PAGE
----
Categorized | Featured, Sci-Tech

Perseids Meteor shower (Aug. 12-13)

Skymap for Hilo during the peak of the Perseids meteor shower, at 1 a.m. Aug. 13. The radiant of the meteor shower is marked ‘Perseids.’ (Image courtesy of LoveBigIsland)

Skymap for Hilo during the peak of the Perseids meteor shower, at 1 a.m. Aug. 13. The radiant of the meteor shower is marked ‘Perseids.’ (Image courtesy of LoveBigIsland)

Gerrit van der Plas | Special to Hawaii 24/7

The Perseids are probably the best meteor shower to watch in 2015 from Hawaii.

Some shooting stars from this shower will be visible through Aug. 24, but to get the most out of your viewing time you have to wait for the peak of this meteor shower.

In Hawaii, peak activity occurs between 3:30 p.m. Aug. 12 and 4 a.m. Aug. 13 2015.

The news for this meteor shower is even better in 2015, since the almost new moon (very dim) only rises above the horizon at 5:17 a.m. Aug 13. This means viewing conditions will be near perfect!

At its peak and under perfect viewing conditions, you can expect to see between 60 and 100 shooting stars per hour.

Make sure to watch the Perseids at a dark place and keep your fingers crossed for clear skies (or go to a place that is known for its dark and clear skies).

— Find out more:

Big Island (Hawaii) Travel Guide


How to watch a Meteor Shower on the Big Island

To spot the most shooting stars in the meteor shower, find the darkest spot possible! The darker the surroundings, the more shooting stars you will be able to see. Stay away from city lights or active volcanoes, and try to pick a part of the night when the Moon is below the horizon.

It also helps a lot to be on a high place. The highest place on the Island is the summit of Mauna Kea, but this is a very unpractical spot for a couple of reasons (freezing temperatures, altitude sickness and limited accessibility to name a few).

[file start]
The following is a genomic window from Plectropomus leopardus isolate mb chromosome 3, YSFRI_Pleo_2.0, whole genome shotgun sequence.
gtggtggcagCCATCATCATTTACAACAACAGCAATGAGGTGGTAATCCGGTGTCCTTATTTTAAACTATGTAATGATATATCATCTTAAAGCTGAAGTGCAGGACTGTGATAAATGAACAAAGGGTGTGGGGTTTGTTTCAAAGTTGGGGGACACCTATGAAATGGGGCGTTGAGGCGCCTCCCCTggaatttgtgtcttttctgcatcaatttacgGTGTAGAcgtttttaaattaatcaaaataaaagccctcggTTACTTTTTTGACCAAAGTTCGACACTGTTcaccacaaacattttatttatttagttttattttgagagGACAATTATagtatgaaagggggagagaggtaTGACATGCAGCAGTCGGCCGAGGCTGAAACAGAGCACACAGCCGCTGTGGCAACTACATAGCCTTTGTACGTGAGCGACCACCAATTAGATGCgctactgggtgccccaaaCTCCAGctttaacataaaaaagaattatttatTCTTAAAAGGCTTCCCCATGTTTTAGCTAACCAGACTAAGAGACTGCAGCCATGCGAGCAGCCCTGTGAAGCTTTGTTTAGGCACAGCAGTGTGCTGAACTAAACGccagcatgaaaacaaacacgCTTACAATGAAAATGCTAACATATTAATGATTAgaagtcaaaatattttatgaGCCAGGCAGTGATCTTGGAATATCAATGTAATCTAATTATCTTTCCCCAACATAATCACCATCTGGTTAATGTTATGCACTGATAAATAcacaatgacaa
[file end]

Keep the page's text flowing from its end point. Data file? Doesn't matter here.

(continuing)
Volcano Village or the Hawaii Volcanoes National Park are great spots to watch a meteor shower. Go to the Park on a clear night, set up camp on a spot where you cannot see the glow from the Halemaumau or Puu oo crater, and get ready for the show!

Make sure to look up the weather forecast before you go out. Volcano can be cloudy, and watching fog (volcanic smog) is not as much fun as counting shooting stars!

If Volcano is not an option, or if you like an ocean-view while looking for shooting stars, any other dark place outside of the city (with low light-pollution) is also good enough. Just be prepared to see a couple of times less shooting stars from sea level as you would from 4000 feet.

Finally, it is extremely important to make yourself comfortable! There have been times that I have been out for hours to watch the shooting stars, and you want to be comfortable all this time. The following tips are essential for keeping Meteor watching fun.

Because you will not be moving most of the time it is possible you will get a bit cold – especially if you go to a high place to watch the shooting stars. Bring warm clothes and/or a blanket!

Also, bring something to sit or lie down on. You have to look up at the sky a lot, so it is best if you bring a beach chair to recline on, or a picnic blanket to lie down on. Be smart and take a pillow to rest your head on to look at the stars without straining your neck!
What should you pack to watch a Meteor Shower?

Here is the full list of things that you can pack that will greatly enhance the comfort of your meteor watching experience:

* Prepare a wish list. It is fun to do and believe it or not, you will run out of wishes quickly if the shower gets going!

* Bring warm clothes. Early mornings can be chilly even in Hawaii.

* For comfortable watching, also pack a picnic blanket (or something else to lie on) or beach chair.

* Take some snacks and (hot) drinks to keep spirits high (have a look here for suggestions about typical Hawaiian picnic snacks).

* A pillow is nice to rest your head on while watching the skies.

* Bring a flashlight, but turn it off when you are ready to start watching. Allow your eyes 5 to 10 minutes to adjust to to darkness.

* Print out a sky map to find the radiant of the meteor showers.

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